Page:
The question of whether comics is alive or dead in the Philippines is a puzzling one. To me it is obvious. Philippine comics *is* alive and well, and I’m baffled why it’s even questioned at all.
The problem lies with history. The Philippines has had a very long history of comics where people grew up knowing comics to exist only in very narrow terms: Comics are Tagalog, they come weekly, they come cheap, and they can be bought and read easily on the sidewalks and your neighborhood sari sari stores.
For a long time, that is the only kind of comics people knew. And unfortunately, to this day, a lot of people simply cannot accept that comics can be anything else. If comics do not satisfy those characteristics, then they couldn’t possibly be comics.
But the thing is, comics CAN exist beyond those characteristics. All it takes if for people to open their eyes.
It’s tough to adapt and change, specially if one has gotten used to a certain way of doing things. There are many things that have changed in our lives as Filipinos. Technology has transformed us and changed us. Looking back at us in the 70′s and 80′s we really can’t believe we could ever be so primitive. We can’t imagine life without cable, home video, cellphones and the Internet. Many kids today don’t even have a clue what “45 rpm” means.
Change has come to comics as well. BIG changes. The comics today are very different from what they were 30 years ago. Some of them are in English for example. They don’t come weekly but come rarely, but in one big complete package in one drop. They can’t be found at sidewalks but in bookstores, and can be rather expensive. If they are ever serialized, they come out monthly, and only in bookstores and convenience stores. One of the biggest changes is this: they no longer sell in the millions.
Comics has SPOILED us. We grew up expecting them to be everywhere and sell in the millions. We have learned to expect a lot from our comics.
But now I think we have to learn to accept that comics are no longer going to be what they were. They can no longer sell in the millions, and they can no longer be as freely accessible as they were before. And yes, they can no longer be cheap, like a lot of things you buy today can longer be as cheap as they were in 1980.
But that doesn’t mean that comics is dead. If we applied the same expectation from poetry and prose books then we’d be proclaiming them dead as well. Can you buy Filipino poetry and prose books on your local sidewalk? Are they cheap? Are they all in Tagalog? So, therefore, are Filipino prose and poetry DEAD? Of course not.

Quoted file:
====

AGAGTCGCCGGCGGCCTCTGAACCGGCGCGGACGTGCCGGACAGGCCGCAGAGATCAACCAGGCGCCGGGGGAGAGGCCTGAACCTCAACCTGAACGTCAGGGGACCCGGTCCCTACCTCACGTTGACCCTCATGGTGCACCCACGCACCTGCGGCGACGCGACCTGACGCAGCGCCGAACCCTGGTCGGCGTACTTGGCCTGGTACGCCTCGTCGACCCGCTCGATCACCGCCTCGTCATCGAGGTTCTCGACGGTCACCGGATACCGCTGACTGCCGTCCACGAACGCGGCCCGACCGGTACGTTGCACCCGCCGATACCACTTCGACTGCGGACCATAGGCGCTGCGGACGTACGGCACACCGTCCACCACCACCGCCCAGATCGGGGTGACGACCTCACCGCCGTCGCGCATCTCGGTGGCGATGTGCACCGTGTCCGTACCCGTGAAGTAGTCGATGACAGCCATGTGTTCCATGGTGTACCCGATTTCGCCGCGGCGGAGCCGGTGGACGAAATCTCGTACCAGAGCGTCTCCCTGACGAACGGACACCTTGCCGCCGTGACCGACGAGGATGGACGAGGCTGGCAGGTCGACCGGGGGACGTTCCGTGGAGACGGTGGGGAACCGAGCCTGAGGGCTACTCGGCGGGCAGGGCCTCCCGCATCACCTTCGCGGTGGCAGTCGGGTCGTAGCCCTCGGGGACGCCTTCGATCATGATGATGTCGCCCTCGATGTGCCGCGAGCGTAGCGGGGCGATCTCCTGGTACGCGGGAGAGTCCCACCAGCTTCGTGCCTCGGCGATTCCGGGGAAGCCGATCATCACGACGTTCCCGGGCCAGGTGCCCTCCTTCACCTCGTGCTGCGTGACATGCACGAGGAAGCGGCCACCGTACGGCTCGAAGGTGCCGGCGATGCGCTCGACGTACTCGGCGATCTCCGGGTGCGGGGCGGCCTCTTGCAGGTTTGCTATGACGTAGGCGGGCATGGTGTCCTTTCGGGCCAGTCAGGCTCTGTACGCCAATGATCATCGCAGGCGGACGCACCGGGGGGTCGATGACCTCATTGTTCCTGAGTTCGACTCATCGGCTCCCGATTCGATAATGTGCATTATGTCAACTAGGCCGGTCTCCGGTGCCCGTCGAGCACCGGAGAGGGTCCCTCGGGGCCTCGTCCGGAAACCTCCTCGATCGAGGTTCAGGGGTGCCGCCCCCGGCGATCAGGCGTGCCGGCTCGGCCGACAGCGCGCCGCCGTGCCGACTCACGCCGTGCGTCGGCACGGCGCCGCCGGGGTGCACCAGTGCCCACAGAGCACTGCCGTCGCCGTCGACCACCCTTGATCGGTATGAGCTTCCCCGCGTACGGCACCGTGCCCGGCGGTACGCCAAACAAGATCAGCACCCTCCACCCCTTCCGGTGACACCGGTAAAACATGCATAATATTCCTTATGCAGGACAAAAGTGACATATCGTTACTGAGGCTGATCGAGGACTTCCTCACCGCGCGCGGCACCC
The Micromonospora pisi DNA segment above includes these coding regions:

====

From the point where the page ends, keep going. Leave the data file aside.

They’re in bookstores. Along with comics. Where they are both freely available. They many not be comics that you grew up reading, but hey, like it or not, accept it or not, they are still comics.
And don’t keep having expectations of “reviving the komiks industry” from every person who just wants to come out with his comic book. That’s unrealistic and stupid. We should be thankful for every single individual who spends his own money just to create these things, because they are the people who are keeping comics alive, no matter what.
The Filipino comics industry as it is now is no longer the giant as it once was, but now it’s just one of the guys, hobnobbing with the prose and poetry books at your local bookstore. And I think that’s just all right. The industry is small, but it is alive and well and in the hands of people passionate about CREATING them.
Go into your local National book store and more likely than not you can buy comic books by Arnold Arre, or by Carlo Vergara. You might see Budjette and Kajo’s TRESE. You might even see a SIGLO book here and there. At the magazine section you might see the many comics that Sacred Mountain publishes: Bayan Knights, Tropa, Rambol. Then there’s those comics by the Mangaholix. You might even see Private Iris by Arnold and Jamie Bautista. And yeah, once ELMER is compiled, you will be able to see it at National Bookstore too. And there’s plenty more in there.
If you are looking at all these comics and you think it’s not good enough, wanting comics to be as huge as it once was, as freely available as it once was and as cheap, then you’ll just end up disappointed and bitter every time. But if you will loosen up, take it easy, and pick up one of these comics or two, you just might end up enjoying yourself.